I had just ridden past the last vedettes and hoped that I was a free man again, when there was a soft thudding in the snow behind me, and a heavy man upon a great black horse came swiftly after me. My first impulse was to put spurs to Violette. My second, as I saw a long black beard against a steel cuirass, was to halt and await him.

"I thought that it was you, you dog of a Frenchman," he cried, shaking his drawn sword at me. "So you have broken your parole, you rascal!"

"I gave no parole."

"You lie, you hound!"

I looked around and no one was coming. The vedettes were motionless and distant. We were all alone, with the moon above and the snow beneath. Fortune has ever been my friend.

"I gave you no parole."

"You gave it to the lady."

"Then I will answer for it to the lady."

"That would suit you better, no doubt. But, unfortunately, you will have to answer for it to me."

"I am ready."

"Your sword, too! There is treason in this! Ah, I see it all! The woman has helped you. She shall see Siberia for this night's work."

The words were his death-warrant. For Sophie's sake I could not let him go back alive. Our blades crossed, and an instant later mine was through his black beard and deep in his throat. I was on the ground almost as soon as he, but the one thrust was enough. He died, snapping his teeth at my ankles like a savage wolf.

Two days later I had rejoined the army at Smolensk, and was a part once more of that dreary procession which tramped onward through the snow, leaving a long weal of blood to show the path which it had taken.

Enough, my friends; I would not re-awaken the memory of those days of misery and death. They still come to haunt me in my dreams. When we halted at last in Warsaw we had left behind us our guns, our transport, and three-fourths of our comrades. But we did not leave behind us the honour of Etienne Gerard. They have said that I broke my parole. Let them beware how they say it to my face, for the story is as I tell it, and old as I am my forefinger is not too weak to press a trigger when my honour is in question.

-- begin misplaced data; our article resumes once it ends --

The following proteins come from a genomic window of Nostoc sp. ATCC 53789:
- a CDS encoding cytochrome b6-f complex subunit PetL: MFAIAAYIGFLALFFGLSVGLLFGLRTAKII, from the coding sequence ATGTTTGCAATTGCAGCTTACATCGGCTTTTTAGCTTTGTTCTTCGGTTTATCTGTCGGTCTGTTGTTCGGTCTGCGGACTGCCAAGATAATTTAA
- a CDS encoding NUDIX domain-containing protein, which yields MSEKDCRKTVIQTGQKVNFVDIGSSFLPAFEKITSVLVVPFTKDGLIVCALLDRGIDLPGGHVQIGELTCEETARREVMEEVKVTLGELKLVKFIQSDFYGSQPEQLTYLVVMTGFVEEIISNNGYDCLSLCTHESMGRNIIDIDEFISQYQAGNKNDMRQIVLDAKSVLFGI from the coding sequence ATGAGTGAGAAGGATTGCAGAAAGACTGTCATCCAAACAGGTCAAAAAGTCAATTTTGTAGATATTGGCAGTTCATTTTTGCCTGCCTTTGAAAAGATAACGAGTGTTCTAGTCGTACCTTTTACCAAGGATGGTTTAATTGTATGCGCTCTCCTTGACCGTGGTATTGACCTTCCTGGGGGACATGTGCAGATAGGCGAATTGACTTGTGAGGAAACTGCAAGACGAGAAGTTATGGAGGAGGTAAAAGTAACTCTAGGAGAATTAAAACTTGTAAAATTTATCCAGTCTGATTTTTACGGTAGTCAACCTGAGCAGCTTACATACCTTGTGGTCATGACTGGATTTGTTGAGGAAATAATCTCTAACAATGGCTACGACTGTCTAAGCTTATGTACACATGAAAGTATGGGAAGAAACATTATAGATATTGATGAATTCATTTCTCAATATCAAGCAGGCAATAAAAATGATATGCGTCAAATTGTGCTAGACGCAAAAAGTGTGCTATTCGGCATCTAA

VII . How the Brigadier Bore Himself at Waterloo


Of all the great battles in which I had the honour of drawing my sword for the Emperor and for France there was not one which was lost. At Waterloo, although, in a sense, I was present, I was unable to fight, and the enemy was victorious. It is not for me to say that there is a connection between these two things. You know me too well, my friends, to imagine that I would make such a claim. But it gives matter for thought, and some have drawn flattering conclusions from it.

After all, it was only a matter of breaking a few English squares and the day would have been our own. If the Hussars of Conflans, with Etienne Gerard to lead them, could not do this, then the best judges are mistaken.

But let that pass. The Fates had ordained that I should hold my hand and that the Empire should fall. But they had also ordained that this day of gloom and sorrow should bring such honour to me as had never come when I swept on the wings of victory from Boulogne to Vienna.

Never had I burned so brilliantly as at that supreme moment when the darkness fell upon all around me. You are aware that I was faithful to the Emperor in his adversity, and that I refused to sell my sword and my honour to the Bourbons. Never again was I to feel my war horse between my knees, never again to hear the kettledrums and silver trumpets behind me as I rode in front of my little rascals. But it comforts my heart, my friends, and it brings the tears to my eyes, to think how great I was upon that last day of my soldier life, and to remember that of all the remarkable exploits which have won me the love of so many beautiful women, and the respect of so many noble men, there was none which, in splendour, in audacity, and in the great end which was attained, could compare with my famous ride upon the night of June 18th, 1815.

The Adventures of Gerard Page 61

Arthur Conan Doyle

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